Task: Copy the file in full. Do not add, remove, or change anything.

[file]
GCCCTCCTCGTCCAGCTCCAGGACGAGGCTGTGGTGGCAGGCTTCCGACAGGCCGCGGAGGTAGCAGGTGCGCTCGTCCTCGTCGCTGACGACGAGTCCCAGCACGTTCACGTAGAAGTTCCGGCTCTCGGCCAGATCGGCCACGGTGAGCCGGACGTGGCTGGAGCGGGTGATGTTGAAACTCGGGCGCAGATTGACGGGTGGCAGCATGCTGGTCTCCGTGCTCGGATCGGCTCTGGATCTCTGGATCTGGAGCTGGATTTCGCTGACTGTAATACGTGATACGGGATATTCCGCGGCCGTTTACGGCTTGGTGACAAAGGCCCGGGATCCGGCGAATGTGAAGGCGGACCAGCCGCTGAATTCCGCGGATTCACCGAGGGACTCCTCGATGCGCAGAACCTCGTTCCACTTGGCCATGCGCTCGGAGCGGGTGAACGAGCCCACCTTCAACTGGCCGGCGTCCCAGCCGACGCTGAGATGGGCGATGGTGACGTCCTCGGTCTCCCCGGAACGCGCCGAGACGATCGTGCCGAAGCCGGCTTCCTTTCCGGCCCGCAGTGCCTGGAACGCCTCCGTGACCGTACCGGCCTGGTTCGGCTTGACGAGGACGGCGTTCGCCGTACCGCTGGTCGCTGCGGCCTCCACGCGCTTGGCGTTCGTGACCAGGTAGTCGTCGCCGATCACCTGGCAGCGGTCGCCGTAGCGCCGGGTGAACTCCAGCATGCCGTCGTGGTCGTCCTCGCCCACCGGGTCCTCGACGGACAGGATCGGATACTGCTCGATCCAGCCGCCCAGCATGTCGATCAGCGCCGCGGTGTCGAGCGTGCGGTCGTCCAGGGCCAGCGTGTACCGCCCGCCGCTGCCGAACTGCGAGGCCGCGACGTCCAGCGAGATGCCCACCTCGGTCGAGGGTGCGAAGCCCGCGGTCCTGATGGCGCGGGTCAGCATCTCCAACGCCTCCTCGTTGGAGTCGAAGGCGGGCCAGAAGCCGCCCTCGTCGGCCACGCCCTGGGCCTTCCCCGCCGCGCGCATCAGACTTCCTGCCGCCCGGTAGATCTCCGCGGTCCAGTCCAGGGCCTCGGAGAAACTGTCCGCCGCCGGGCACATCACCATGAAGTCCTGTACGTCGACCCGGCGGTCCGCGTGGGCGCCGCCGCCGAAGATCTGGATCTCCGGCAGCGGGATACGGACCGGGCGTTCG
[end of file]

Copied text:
GCCCTCCTCGTCCAGCTCCAGGACGAGGCTGTGGTGGCAGGCTTCCGACAGGCCGCGGAGGTAGCAGGTGCGCTCGTCCTCGTCGCTGACGACGAGTCCCAGCACGTTCACGTAGAAGTTCCGGCTCTCGGCCAGATCGGCCACGGTGAGCCGGACGTGGCTGGAGCGGGTGATGTTGAAACTCGGGCGCAGATTGACGGGTGGCAGCATGCTGGTCTCCGTGCTCGGATCGGCTCTGGATCTCTGGATCTGGAGCTGGATTTCGCTGACTGTAATACGTGATACGGGATATTCCGCGGCCGTTTACGGCTTGGTGACAAAGGCCCGGGATCCGGCGAATGTGAAGGCGGACCAGCCGCTGAATTCCGCGGATTCACCGAGGGACTCCTCGATGCGCAGAACCTCGTTCCACTTGGCCATGCGCTCGGAGCGGGTGAACGAGCCCACCTTCAACTGGCCGGCGTCCCAGCCGACGCTGAGATGGGCGATGGTGACGTCCTCGGTCTCCCCGGAACGCGCCGAGACGATCGTGCCGAAGCCGGCTTCCTTTCCGGCCCGCAGTGCCTGGAACGCCTCCGTGACCGTACCGGCCTGGTTCGGCTTGACGAGGACGGCGTTCGCCGTACCGCTGGTCGCTGCGGCCTCCACGCGCTTGGCGTTCGTGACCAGGTAGTCGTCGCCGATCACCTGGCAGCGGTCGCCGTAGCGCCGGGTGAACTCCAGCATGCCGTCGTGGTCGTCCTCGCCCACCGGGTCCTCGACGGACAGGATCGGATACTGCTCGATCCAGCCGCCCAGCATGTCGATCAGCGCCGCGGTGTCGAGCGTGCGGTCGTCCAGGGCCAGCGTGTACCGCCCGCCGCTGCCGAACTGCGAGGCCGCGACGTCCAGCGAGATGCCCACCTCGGTCGAGGGTGCGAAGCCCGCGGTCCTGATGGCGCGGGTCAGCATCTCCAACGCCTCCTCGTTGGAGTCGAAGGCGGGCCAGAAGCCGCCCTCGTCGGCCACGCCCTGGGCCTTCCCCGCCGCGCGCATCAGACTTCCTGCCGCCCGGTAGATCTCCGCGGTCCAGTCCAGGGCCTCGGAGAAACTGTCCGCCGCCGGGCACATCACCATGAAGTCCTGTACGTCGACCCGGCGGTCCGCGTGGGCGCCGCCGCCGAAGATCTGGATCTCCGGCAGCGGGATACGGACCGGGCGTTCG